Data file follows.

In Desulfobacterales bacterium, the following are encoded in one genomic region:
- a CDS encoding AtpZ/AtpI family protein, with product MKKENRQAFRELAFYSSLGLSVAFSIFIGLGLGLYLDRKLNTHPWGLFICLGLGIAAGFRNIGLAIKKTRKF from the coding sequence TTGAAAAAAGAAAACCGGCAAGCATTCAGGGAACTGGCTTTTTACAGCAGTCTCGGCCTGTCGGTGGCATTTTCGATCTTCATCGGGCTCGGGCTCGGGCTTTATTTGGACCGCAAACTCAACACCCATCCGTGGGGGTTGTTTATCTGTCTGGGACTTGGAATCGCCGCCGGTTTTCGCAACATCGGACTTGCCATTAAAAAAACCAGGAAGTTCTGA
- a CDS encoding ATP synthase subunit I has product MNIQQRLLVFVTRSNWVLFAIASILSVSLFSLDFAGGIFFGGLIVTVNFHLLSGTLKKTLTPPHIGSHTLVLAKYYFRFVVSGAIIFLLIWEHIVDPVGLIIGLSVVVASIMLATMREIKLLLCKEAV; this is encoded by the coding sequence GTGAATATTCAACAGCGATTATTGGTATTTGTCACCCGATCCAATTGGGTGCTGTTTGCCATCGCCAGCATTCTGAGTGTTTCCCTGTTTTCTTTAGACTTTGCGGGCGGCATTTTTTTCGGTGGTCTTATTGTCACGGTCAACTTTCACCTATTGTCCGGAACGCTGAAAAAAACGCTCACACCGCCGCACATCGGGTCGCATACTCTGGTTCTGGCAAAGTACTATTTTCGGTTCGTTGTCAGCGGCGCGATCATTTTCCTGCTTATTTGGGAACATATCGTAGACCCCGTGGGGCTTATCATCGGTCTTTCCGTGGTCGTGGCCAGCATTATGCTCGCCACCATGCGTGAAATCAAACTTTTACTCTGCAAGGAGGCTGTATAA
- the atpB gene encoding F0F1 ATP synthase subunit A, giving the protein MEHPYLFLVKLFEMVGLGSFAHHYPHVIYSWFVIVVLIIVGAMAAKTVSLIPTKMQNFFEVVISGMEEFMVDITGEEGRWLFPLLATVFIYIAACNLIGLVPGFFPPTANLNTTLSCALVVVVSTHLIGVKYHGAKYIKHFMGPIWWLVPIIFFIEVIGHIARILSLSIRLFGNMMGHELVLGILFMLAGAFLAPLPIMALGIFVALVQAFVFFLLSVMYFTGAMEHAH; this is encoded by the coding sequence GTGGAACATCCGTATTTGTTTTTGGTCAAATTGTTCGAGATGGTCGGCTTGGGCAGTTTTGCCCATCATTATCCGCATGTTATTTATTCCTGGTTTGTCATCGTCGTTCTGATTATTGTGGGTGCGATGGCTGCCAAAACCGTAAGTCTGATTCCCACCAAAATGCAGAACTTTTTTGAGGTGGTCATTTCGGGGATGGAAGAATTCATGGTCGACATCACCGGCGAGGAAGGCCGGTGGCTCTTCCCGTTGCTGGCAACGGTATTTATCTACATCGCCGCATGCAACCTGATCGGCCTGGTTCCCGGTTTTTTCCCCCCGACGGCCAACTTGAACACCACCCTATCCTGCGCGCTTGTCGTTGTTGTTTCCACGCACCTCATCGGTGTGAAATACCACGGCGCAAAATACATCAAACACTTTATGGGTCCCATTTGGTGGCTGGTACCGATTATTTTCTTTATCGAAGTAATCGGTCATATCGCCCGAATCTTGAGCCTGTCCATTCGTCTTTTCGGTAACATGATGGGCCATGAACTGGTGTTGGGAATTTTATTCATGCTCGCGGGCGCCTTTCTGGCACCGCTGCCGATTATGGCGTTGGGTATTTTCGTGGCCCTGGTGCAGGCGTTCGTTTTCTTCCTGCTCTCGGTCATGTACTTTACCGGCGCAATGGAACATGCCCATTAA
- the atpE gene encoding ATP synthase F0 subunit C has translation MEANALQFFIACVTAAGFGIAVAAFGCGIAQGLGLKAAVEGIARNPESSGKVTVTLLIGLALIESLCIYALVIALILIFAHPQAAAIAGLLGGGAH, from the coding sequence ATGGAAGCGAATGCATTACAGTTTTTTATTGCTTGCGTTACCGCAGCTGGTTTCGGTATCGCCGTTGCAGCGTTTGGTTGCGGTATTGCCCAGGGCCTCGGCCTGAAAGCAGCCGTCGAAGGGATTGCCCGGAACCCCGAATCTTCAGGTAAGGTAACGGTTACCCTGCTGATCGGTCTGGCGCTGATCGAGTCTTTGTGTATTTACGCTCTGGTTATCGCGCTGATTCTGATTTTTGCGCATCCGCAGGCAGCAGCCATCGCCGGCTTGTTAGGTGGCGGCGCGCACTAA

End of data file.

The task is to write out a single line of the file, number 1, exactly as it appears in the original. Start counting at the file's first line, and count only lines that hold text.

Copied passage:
In Desulfobacterales bacterium, the following are encoded in one genomic region: